John McCain, it’s time to go home

John McCain, it’s time to go home


Sen. John McCai


President Donald Trump accused Republican Sen. John McCain of “emboldening the enemy” for criticizing the recent military raid in Yemen. He may not have encouraged the enemy this time, but McCain does have a long history of being on the wrong side of foreign policy.

McCain on Tuesday characterized the Yemen raid as a failure because it resulted in the loss of Navy SEAL Chief Petty Officer William “Ryan” Owens’ life. But given the very nature of military action, that’s quite a bar to set for combat operations under any president.

Trump lashed out against McCain via Twitter Thursday morning, saying the lawmaker was essentially emboldening America’s enemies and discounting the sacrifice of a U.S. service member.

“Sen. McCain should not be talking about the success or failure of a mission to the media. Only emboldens the enemy!” Trump tweeted.

“He’s been losing so … long he doesn’t know how to win anymore, just look at the mess our country is in — bogged down in conflict all over the place. Our hero … Ryan died on a winning mission (according to General Mattis), not a ‘failure.’ Time for the U.S. to get smart and start winning again!” he continued.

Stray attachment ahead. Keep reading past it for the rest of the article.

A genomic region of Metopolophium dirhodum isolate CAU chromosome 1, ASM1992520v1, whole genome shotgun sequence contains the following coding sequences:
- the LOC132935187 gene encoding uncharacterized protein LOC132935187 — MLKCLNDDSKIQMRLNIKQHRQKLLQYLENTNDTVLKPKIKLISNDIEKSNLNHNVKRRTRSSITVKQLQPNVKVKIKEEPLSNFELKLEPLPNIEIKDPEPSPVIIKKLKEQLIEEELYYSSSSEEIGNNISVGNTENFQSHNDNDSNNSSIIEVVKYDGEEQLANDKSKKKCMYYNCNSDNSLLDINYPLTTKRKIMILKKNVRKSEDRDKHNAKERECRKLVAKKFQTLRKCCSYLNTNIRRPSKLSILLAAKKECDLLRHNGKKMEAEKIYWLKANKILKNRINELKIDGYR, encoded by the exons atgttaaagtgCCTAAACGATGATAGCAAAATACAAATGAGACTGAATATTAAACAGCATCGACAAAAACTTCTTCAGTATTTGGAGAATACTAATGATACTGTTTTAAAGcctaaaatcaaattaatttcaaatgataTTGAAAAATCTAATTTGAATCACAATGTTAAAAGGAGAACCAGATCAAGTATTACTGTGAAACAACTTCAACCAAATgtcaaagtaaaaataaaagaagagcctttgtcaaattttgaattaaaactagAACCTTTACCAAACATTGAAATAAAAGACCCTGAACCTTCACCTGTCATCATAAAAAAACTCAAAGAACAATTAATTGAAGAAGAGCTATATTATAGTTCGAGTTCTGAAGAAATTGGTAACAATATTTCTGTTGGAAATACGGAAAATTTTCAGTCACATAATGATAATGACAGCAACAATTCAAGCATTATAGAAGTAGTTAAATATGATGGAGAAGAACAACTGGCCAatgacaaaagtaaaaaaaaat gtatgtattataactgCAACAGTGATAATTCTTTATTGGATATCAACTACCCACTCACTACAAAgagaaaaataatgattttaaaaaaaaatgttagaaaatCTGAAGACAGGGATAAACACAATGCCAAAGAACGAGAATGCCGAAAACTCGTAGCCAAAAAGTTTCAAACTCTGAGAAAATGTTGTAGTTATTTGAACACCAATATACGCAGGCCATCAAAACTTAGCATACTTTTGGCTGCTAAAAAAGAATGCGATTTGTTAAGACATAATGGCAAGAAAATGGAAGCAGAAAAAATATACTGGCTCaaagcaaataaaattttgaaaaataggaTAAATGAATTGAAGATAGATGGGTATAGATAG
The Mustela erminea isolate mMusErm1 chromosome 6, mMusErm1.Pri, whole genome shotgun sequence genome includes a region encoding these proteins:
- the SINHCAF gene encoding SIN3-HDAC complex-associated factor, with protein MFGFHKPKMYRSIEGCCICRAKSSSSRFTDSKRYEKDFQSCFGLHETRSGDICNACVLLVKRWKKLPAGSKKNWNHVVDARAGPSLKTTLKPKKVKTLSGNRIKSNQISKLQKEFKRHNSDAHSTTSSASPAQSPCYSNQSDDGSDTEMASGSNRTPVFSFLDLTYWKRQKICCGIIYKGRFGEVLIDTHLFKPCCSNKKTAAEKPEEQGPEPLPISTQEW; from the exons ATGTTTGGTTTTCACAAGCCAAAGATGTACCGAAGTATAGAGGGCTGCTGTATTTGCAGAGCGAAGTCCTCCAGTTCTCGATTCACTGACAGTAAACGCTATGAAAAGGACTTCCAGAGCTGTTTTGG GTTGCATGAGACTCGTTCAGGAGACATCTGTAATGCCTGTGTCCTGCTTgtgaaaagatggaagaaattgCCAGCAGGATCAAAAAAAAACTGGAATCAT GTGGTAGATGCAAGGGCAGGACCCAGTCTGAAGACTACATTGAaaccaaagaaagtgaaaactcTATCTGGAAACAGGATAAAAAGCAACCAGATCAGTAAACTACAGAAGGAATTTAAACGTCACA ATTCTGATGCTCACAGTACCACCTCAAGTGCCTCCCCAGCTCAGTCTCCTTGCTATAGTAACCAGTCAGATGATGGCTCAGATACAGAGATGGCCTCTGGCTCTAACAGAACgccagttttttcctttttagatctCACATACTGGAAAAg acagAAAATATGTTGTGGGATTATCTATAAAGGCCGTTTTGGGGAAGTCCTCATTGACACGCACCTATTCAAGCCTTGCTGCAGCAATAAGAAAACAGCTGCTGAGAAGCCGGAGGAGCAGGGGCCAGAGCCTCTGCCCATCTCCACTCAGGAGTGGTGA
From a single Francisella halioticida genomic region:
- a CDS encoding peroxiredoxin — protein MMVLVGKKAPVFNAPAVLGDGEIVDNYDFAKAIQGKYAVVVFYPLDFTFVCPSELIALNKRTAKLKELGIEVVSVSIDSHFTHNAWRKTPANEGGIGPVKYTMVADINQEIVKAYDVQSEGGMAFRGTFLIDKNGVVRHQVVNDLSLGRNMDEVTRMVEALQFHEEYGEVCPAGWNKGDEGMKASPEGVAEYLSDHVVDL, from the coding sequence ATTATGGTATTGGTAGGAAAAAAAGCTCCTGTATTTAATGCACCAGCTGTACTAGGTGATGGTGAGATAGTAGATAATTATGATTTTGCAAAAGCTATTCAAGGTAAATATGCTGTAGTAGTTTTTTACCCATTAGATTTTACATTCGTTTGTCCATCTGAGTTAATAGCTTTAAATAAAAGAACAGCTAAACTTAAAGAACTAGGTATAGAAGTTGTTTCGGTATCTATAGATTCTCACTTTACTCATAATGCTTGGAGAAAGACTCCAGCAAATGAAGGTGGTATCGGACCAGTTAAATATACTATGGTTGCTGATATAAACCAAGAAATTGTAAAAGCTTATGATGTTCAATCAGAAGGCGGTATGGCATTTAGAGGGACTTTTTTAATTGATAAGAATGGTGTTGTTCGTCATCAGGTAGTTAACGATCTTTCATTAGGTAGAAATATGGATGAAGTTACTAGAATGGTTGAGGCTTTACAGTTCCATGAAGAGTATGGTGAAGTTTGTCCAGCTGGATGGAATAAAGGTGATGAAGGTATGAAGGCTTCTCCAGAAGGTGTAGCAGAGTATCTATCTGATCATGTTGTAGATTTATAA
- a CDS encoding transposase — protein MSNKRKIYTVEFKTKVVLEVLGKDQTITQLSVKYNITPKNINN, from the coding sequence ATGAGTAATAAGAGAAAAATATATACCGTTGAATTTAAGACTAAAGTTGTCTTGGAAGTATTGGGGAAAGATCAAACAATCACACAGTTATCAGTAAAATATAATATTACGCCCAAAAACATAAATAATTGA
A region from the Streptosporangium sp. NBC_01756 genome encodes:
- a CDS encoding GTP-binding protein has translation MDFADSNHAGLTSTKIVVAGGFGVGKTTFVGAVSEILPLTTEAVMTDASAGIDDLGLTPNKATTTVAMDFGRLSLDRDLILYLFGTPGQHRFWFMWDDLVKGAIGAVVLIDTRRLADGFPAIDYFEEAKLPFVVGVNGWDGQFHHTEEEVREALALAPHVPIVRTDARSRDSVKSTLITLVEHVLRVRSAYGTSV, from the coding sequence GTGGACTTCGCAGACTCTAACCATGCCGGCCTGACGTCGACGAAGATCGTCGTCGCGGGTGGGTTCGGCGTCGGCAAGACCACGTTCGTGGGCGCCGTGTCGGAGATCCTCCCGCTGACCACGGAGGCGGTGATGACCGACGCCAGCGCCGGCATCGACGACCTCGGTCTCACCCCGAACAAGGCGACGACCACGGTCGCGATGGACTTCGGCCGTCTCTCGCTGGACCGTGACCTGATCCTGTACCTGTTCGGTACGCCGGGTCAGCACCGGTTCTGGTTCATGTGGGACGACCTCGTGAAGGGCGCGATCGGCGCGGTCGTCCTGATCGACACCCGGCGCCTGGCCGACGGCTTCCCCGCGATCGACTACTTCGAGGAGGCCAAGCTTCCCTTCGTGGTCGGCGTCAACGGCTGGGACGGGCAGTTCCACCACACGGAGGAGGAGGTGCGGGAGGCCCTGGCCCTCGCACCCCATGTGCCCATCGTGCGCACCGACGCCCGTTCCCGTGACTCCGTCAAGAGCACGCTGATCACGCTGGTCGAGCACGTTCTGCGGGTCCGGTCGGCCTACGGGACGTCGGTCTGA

The Trump administration has characterized the Jan. 29 raid as a “huge success,” citing a trove of information reportedly obtained from the operation as a windfall for future operations.

For the Trump White House, having the raid characterized as a failure, no matter what may have occurred, is simply not an option.

And that’s where McCain comes in.

If you remember back to the campaign, it becomes obvious that the Arizona senator was long ago selected by the establishment to be Trump’s top GOP detractor. It’s probably even safe to say that McCain and Democratic candidate Hillary Clinton discussed how the lawmaker would factor in to anti-Trump messaging to weaken support among hawkish Republicans.

McCain began hitting Trump hard late in the GOP primary with claims that the president was unfit to handle national security matters.

That’s what led to Trump’s now infamous remark about McCain: “He was a war hero because he was captured. I like people who weren’t captured.”

Clinton lackey  John Podesta, surprised that Trump’s remark didn’t lose him some GOP support, remarked soon thereafter that Trump’s electoral chances were good because a “mere mortal” in the Republican Party couldn’t attack the Arizona lawmaker.

The political establishment still sees McCain as political royalty.

But Trump, a political outsider, sees the Arizona senator through the same lens much of the rest of the nation does. He’s a lawmaker who’s been in office far too long thanks to an aging voter bloc, hefty campaign funds and name recognition.

It’s time for McCain to quietly hang  up his legislative hat.

And if he doesn’t, he risks getting seriously skewered by playing establishment attack dog to every little move the Trump administration makes with regard to foreign policy. The president, after all, has plenty of ammo against McCain when it comes to foreign policy failure.

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